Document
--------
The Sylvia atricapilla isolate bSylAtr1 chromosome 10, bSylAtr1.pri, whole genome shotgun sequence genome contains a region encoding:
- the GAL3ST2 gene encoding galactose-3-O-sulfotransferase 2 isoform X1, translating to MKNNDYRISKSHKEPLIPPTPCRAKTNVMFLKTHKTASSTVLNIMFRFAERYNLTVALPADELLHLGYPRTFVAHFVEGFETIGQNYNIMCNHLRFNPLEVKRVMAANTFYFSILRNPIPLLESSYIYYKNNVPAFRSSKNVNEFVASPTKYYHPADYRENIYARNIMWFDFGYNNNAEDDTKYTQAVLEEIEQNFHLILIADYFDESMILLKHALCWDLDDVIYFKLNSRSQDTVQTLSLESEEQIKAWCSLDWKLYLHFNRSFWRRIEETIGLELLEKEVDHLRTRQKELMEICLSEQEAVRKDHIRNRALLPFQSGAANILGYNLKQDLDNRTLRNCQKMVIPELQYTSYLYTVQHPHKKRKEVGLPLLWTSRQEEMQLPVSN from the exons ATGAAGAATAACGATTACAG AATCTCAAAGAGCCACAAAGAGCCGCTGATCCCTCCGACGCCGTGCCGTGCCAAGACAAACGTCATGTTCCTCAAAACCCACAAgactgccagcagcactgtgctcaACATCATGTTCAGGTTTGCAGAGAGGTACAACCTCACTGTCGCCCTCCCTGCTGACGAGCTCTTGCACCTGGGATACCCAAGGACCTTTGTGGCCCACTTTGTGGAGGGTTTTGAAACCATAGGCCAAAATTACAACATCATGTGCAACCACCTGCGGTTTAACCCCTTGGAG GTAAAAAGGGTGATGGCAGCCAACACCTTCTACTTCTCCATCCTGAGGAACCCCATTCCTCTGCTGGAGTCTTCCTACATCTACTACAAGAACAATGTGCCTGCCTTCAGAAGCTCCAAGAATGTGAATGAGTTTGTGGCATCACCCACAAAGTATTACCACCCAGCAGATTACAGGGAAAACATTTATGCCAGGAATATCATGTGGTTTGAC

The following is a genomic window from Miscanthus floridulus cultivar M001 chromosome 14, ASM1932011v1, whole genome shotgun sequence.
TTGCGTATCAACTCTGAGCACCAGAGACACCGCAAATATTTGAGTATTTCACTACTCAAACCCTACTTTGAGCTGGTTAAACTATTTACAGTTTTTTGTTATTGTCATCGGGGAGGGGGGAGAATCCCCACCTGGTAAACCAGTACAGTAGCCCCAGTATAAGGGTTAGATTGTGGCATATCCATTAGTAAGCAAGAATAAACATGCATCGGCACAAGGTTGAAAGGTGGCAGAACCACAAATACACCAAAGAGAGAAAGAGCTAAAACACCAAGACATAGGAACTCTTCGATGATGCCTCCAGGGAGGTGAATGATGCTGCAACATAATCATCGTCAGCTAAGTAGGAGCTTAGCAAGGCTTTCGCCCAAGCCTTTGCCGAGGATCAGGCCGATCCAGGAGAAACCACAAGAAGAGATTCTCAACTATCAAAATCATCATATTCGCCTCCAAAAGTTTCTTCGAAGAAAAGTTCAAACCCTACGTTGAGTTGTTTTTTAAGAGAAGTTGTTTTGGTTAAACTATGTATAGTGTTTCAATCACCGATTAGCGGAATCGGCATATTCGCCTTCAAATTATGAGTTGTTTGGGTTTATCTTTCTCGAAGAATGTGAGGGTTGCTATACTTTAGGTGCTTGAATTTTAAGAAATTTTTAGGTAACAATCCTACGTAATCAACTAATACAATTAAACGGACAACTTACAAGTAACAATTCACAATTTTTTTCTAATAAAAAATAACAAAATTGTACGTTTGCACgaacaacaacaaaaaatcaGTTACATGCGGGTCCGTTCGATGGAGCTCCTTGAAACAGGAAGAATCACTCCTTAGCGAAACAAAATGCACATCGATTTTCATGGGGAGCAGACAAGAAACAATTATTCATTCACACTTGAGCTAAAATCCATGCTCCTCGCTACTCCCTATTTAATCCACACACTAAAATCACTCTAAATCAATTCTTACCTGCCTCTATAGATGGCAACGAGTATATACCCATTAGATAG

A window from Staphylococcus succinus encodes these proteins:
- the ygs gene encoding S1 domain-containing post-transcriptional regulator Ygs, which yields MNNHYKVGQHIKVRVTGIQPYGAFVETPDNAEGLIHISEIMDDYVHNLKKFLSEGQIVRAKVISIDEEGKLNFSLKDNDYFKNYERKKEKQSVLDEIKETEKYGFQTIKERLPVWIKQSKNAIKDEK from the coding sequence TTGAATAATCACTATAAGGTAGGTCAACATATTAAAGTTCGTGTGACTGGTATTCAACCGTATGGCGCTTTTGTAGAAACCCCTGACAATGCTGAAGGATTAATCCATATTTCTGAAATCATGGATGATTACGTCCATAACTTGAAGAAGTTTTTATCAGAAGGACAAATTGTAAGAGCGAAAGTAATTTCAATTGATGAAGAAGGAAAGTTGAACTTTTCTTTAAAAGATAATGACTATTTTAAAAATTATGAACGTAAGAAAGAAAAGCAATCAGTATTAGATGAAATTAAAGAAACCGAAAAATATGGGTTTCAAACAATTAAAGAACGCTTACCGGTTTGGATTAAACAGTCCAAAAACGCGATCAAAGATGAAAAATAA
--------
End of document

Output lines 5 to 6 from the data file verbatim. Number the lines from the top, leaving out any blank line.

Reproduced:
A window from Staphylococcus succinus encodes these proteins:
- the ygs gene encoding S1 domain-containing post-transcriptional regulator Ygs, which yields MNNHYKVGQHIKVRVTGIQPYGAFVETPDNAEGLIHISEIMDDYVHNLKKFLSEGQIVRAKVISIDEEGKLNFSLKDNDYFKNYERKKEKQSVLDEIKETEKYGFQTIKERLPVWIKQSKNAIKDEK from the coding sequence TTGAATAATCACTATAAGGTAGGTCAACATATTAAAGTTCGTGTGACTGGTATTCAACCGTATGGCGCTTTTGTAGAAACCCCTGACAATGCTGAAGGATTAATCCATATTTCTGAAATCATGGATGATTACGTCCATAACTTGAAGAAGTTTTTATCAGAAGGACAAATTGTAAGAGCGAAAGTAATTTCAATTGATGAAGAAGGAAAGTTGAACTTTTCTTTAAAAGATAATGACTATTTTAAAAATTATGAACGTAAGAAAGAAAAGCAATCAGTATTAGATGAAATTAAAGAAACCGAAAAATATGGGTTTCAAACAATTAAAGAACGCTTACCGGTTTGGATTAAACAGTCCAAAAACGCGATCAAAGATGAAAAATAA